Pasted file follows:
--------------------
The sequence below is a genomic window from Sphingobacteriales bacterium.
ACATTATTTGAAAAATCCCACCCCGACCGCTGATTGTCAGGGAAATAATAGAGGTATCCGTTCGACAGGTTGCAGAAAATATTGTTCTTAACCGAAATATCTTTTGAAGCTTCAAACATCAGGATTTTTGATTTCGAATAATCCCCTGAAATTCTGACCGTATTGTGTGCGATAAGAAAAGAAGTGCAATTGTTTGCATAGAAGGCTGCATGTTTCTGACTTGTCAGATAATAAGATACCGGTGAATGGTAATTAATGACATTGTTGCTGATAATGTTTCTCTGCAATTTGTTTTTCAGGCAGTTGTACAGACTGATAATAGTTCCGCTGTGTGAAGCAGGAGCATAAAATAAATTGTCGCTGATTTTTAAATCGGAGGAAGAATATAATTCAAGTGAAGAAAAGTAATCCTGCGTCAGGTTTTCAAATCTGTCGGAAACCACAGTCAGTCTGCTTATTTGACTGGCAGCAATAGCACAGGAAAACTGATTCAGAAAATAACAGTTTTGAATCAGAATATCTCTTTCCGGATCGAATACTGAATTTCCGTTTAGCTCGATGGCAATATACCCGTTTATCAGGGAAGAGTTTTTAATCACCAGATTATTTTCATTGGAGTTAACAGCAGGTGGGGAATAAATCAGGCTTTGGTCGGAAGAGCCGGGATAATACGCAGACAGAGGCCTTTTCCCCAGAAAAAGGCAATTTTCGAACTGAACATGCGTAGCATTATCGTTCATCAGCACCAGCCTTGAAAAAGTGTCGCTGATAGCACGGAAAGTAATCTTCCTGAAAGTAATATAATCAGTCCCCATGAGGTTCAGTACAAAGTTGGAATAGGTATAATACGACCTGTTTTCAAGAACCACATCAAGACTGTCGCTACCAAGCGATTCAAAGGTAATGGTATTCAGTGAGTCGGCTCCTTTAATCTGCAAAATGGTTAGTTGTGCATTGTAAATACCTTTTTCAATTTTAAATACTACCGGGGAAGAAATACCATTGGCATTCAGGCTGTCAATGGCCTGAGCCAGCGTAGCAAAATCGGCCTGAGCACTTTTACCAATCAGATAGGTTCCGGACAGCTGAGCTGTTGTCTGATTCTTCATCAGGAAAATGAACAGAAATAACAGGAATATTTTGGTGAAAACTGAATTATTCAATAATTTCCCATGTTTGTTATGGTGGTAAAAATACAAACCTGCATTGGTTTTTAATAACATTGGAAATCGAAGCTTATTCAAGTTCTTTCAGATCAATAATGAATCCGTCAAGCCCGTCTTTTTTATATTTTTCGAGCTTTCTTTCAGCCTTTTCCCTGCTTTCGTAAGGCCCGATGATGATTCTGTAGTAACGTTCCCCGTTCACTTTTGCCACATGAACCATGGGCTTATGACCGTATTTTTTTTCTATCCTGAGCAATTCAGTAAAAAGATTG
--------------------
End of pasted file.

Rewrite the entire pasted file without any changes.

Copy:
The sequence below is a genomic window from Sphingobacteriales bacterium.
ACATTATTTGAAAAATCCCACCCCGACCGCTGATTGTCAGGGAAATAATAGAGGTATCCGTTCGACAGGTTGCAGAAAATATTGTTCTTAACCGAAATATCTTTTGAAGCTTCAAACATCAGGATTTTTGATTTCGAATAATCCCCTGAAATTCTGACCGTATTGTGTGCGATAAGAAAAGAAGTGCAATTGTTTGCATAGAAGGCTGCATGTTTCTGACTTGTCAGATAATAAGATACCGGTGAATGGTAATTAATGACATTGTTGCTGATAATGTTTCTCTGCAATTTGTTTTTCAGGCAGTTGTACAGACTGATAATAGTTCCGCTGTGTGAAGCAGGAGCATAAAATAAATTGTCGCTGATTTTTAAATCGGAGGAAGAATATAATTCAAGTGAAGAAAAGTAATCCTGCGTCAGGTTTTCAAATCTGTCGGAAACCACAGTCAGTCTGCTTATTTGACTGGCAGCAATAGCACAGGAAAACTGATTCAGAAAATAACAGTTTTGAATCAGAATATCTCTTTCCGGATCGAATACTGAATTTCCGTTTAGCTCGATGGCAATATACCCGTTTATCAGGGAAGAGTTTTTAATCACCAGATTATTTTCATTGGAGTTAACAGCAGGTGGGGAATAAATCAGGCTTTGGTCGGAAGAGCCGGGATAATACGCAGACAGAGGCCTTTTCCCCAGAAAAAGGCAATTTTCGAACTGAACATGCGTAGCATTATCGTTCATCAGCACCAGCCTTGAAAAAGTGTCGCTGATAGCACGGAAAGTAATCTTCCTGAAAGTAATATAATCAGTCCCCATGAGGTTCAGTACAAAGTTGGAATAGGTATAATACGACCTGTTTTCAAGAACCACATCAAGACTGTCGCTACCAAGCGATTCAAAGGTAATGGTATTCAGTGAGTCGGCTCCTTTAATCTGCAAAATGGTTAGTTGTGCATTGTAAATACCTTTTTCAATTTTAAATACTACCGGGGAAGAAATACCATTGGCATTCAGGCTGTCAATGGCCTGAGCCAGCGTAGCAAAATCGGCCTGAGCACTTTTACCAATCAGATAGGTTCCGGACAGCTGAGCTGTTGTCTGATTCTTCATCAGGAAAATGAACAGAAATAACAGGAATATTTTGGTGAAAACTGAATTATTCAATAATTTCCCATGTTTGTTATGGTGGTAAAAATACAAACCTGCATTGGTTTTTAATAACATTGGAAATCGAAGCTTATTCAAGTTCTTTCAGATCAATAATGAATCCGTCAAGCCCGTCTTTTTTATATTTTTCGAGCTTTCTTTCAGCCTTTTCCCTGCTTTCGTAAGGCCCGATGATGATTCTGTAGTAACGTTCCCCGTTCACTTTTGCCACATGAACCATGGGCTTATGACCGTATTTTTTTTCTATCCTGAGCAATTCAGTAAAAAGATTG